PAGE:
• 188 locals recommend
Art Museum
“National decorative art museum emplaced in the former residence of the prominent Errazuriz-Alvear family. Nearby there are other impressive antique residences now serving as embassies and two parks where neighbors meet into groups for training or running .”
  • 98 locals recommend
Neighbourhood
“The Recoleta neighbourhood is home to the iconic cemetery—deemed one of the most beautiful in the world—and is easy walking distance from the home. The area also has a great selection of local restaurants, museums, and other cultural landmarks.”
  • 128 locals recommend
Theme Park
“The Buenos Aires Zoo is an 45-acre (18 ha) zoo in the Palermo district of Buenos Aires, Argentina. The zoo contains 89 species of mammals, 49 species of reptiles and 175 species of birds, with a total of over 2,500 animals.[1] The institution's goals are to conserve species, produce research and to educate the public.”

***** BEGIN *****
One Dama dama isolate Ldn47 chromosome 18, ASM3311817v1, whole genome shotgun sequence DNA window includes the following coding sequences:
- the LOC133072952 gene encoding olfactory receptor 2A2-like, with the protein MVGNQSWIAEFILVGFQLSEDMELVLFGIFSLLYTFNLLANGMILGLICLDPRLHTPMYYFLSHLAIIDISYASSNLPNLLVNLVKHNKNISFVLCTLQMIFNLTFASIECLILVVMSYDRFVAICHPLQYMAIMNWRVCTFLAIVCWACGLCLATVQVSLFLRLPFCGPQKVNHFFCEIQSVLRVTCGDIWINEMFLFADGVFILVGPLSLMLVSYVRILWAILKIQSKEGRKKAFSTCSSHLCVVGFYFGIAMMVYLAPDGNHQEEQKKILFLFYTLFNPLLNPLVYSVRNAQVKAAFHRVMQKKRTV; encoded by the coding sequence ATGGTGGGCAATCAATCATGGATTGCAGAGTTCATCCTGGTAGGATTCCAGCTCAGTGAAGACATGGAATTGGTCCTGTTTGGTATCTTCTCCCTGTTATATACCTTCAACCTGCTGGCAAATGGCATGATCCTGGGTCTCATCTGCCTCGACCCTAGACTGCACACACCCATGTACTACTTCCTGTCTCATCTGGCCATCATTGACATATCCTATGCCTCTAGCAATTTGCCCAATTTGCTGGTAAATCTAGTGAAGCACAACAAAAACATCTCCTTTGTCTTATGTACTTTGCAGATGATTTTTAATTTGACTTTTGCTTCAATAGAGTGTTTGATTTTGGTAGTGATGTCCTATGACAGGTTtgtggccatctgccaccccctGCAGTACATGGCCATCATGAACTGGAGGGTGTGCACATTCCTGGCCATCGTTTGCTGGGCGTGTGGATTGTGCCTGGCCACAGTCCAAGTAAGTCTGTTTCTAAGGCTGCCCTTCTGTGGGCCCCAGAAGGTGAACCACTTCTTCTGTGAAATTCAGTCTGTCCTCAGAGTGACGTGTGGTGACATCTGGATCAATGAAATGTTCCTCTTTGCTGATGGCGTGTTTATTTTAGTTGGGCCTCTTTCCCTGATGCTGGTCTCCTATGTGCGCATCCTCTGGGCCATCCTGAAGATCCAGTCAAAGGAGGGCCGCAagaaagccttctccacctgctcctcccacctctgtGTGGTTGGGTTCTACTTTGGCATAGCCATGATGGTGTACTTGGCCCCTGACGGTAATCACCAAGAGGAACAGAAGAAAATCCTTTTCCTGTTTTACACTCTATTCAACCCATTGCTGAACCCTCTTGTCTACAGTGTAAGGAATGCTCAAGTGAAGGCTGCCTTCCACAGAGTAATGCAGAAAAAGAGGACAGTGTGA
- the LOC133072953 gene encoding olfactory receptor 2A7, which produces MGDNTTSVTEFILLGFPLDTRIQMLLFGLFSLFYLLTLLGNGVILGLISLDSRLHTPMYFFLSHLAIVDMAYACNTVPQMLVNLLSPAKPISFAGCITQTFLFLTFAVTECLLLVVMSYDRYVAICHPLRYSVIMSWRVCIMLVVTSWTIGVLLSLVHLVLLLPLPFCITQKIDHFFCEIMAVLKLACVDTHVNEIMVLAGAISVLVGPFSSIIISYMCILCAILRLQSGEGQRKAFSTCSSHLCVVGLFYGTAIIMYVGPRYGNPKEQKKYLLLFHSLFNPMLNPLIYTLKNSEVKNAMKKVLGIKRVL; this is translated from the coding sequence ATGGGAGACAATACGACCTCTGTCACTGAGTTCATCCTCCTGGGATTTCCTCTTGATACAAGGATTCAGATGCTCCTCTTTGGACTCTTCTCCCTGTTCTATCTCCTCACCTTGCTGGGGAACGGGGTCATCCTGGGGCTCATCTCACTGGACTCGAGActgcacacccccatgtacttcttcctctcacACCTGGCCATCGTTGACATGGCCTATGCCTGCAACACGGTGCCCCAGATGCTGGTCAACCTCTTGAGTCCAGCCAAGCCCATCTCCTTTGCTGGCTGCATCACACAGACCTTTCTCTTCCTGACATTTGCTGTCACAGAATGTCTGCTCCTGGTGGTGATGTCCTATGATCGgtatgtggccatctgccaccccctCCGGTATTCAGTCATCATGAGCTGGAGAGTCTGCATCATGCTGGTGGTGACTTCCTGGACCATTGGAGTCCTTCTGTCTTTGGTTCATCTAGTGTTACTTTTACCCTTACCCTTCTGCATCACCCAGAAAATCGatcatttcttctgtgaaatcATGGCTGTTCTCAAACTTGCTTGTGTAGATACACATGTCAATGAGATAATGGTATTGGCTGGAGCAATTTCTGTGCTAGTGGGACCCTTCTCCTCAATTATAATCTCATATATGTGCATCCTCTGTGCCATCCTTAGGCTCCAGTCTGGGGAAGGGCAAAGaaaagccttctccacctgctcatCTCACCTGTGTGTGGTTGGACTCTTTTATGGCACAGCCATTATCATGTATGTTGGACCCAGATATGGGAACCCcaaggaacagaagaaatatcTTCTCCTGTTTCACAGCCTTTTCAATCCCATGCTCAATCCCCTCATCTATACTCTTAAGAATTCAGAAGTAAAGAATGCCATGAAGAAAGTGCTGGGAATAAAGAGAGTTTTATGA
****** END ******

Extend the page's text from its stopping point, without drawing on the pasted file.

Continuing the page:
• 83 locals recommend
History Museum
“The Evita Museum (Museo Evita) is devoted to Eva Perón, one of Argentina´s most polarizing historical figures as well as the subject of the stage and film musical of the same name. A series of exhibits, including personal effects and memorabilia, chronicle Evita’s life from her childhood through her political career. The Basics Since it opened in 2002, on the 50th anniversary of Evita’s death, the museum has become one of Buenos Aires’ most popular attractions. Artifacts include a beautifully preserved selection of her clothing and personal possessions, as well as photographs, memorabilia, and video footage. Most notable is her voter card, marked Number 1: a symbol of her achievements in securing the vote for Argentine women in 1947. Last but not least, it has an excellent restaurant located beside the museum. ”
  • 90 locals recommend